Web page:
The Secretary of State for Work and Pensions v Fileccia, Court of Appeal - Civil Division, November 24, 2017, [2017] EWCA Civ 1907

Resolution Date:November 24, 2017
Issuing Organization:Civil Division
Actores:The Secretary of State for Work and Pensions v Fileccia

Neutral Citation Number: [2017] EWCA Civ 1907

Case No: C3/2016/0358





Royal Courts of Justice

Strand, London, WC2A 2LL

Date: 24/11/2017

Before :





- - - - - - - - - - - - - - - - - - - - -


- - - - - - - - - - - - - - - - - - - - -

- - - - - - - - - - - - - - - - - - - - -

Miss Fiona Scolding QC and Toby Fisher (instructed by the Government Legal Department) for the Appellant

Mr Richard Drabble QC and Tom Royston (instructed by Platt Halpern) for the Respondent

Hearing date: 9 November 2017

- - - - - - - - - - - - - - - - - - - - -

Approved Judgment

Lady Justice Asplin: 1. The questions raised in this appeal are as to the interpretation of the phrase ``a difference in views'' for the purposes of Article 6(2) of Regulation 987/2009 [2009] OJ L284/1 (the ``implementing Regulation'') and the nature of the evidence necessary to establish such a difference in views.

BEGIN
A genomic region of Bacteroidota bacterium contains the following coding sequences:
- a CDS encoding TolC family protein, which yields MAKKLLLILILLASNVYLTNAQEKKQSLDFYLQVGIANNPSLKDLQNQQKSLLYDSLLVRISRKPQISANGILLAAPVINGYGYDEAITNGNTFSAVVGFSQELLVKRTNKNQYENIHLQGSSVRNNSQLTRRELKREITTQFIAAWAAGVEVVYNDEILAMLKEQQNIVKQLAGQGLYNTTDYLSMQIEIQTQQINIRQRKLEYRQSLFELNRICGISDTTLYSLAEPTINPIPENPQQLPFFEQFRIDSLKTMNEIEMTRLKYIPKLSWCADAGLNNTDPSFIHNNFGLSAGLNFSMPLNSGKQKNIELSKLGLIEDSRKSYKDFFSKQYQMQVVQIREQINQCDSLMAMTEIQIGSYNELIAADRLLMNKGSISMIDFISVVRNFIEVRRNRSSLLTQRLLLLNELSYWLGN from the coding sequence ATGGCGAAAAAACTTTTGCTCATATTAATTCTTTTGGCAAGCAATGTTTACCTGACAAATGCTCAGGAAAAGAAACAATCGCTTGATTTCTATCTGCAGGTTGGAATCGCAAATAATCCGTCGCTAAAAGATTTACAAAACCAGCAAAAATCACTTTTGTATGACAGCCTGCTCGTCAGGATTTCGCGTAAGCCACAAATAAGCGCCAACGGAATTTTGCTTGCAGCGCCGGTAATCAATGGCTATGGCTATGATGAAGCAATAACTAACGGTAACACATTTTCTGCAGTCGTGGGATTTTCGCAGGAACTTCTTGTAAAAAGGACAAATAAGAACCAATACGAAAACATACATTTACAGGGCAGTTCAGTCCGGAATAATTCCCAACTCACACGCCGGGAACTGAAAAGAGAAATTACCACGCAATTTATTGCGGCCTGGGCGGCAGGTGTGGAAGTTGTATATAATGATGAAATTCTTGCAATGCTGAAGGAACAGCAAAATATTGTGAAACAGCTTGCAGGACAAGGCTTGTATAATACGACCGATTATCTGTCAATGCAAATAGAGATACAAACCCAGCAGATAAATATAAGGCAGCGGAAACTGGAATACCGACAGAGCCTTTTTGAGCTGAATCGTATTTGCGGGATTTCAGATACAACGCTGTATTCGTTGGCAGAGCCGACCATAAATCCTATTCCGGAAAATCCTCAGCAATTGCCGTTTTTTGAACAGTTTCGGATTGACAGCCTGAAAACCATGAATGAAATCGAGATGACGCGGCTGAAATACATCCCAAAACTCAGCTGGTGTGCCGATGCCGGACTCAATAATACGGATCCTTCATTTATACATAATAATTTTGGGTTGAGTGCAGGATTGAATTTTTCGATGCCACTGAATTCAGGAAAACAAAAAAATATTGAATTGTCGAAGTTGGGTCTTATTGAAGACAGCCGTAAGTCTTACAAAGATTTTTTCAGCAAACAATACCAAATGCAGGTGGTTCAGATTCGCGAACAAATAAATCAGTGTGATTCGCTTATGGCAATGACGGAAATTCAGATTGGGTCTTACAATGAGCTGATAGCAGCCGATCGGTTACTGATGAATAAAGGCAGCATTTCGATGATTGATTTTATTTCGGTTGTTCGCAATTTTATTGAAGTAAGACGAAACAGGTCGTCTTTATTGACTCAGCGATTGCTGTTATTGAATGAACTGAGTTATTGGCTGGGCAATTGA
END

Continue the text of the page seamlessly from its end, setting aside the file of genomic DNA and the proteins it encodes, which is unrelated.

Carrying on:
1. The implementing Regulation lays down a procedure for implementing Regulation (EC) No 883/2004 (the ``basic Regulation'') which is concerned with the co-ordination of social security systems across the European Union and the creation of more effective co-operation in order to facilitate the free movement of persons within the European Union. Article 6 of the implementing Regulation sets out a regime to cater for the situation in which there is ``a difference in views'' between the institutions or authorities of two or more Member States concerning the payment of cash benefits.

  2. The Appellant, the Secretary of State for Work and Pensions (the ``SSWP'') contends that Upper Tribunal Judge Jacobs (``UT Judge Jacobs'') erred in law in the manner in which he interpreted ``a difference in views'' and in finding that Article 6(2) applied in this case, based on the content of what is described as an informal expression of hearsay from the Respondent, Mr Fileccia, and in accepting the hearsay statement as evidence of a difference in views for the purposes of Article 6(2).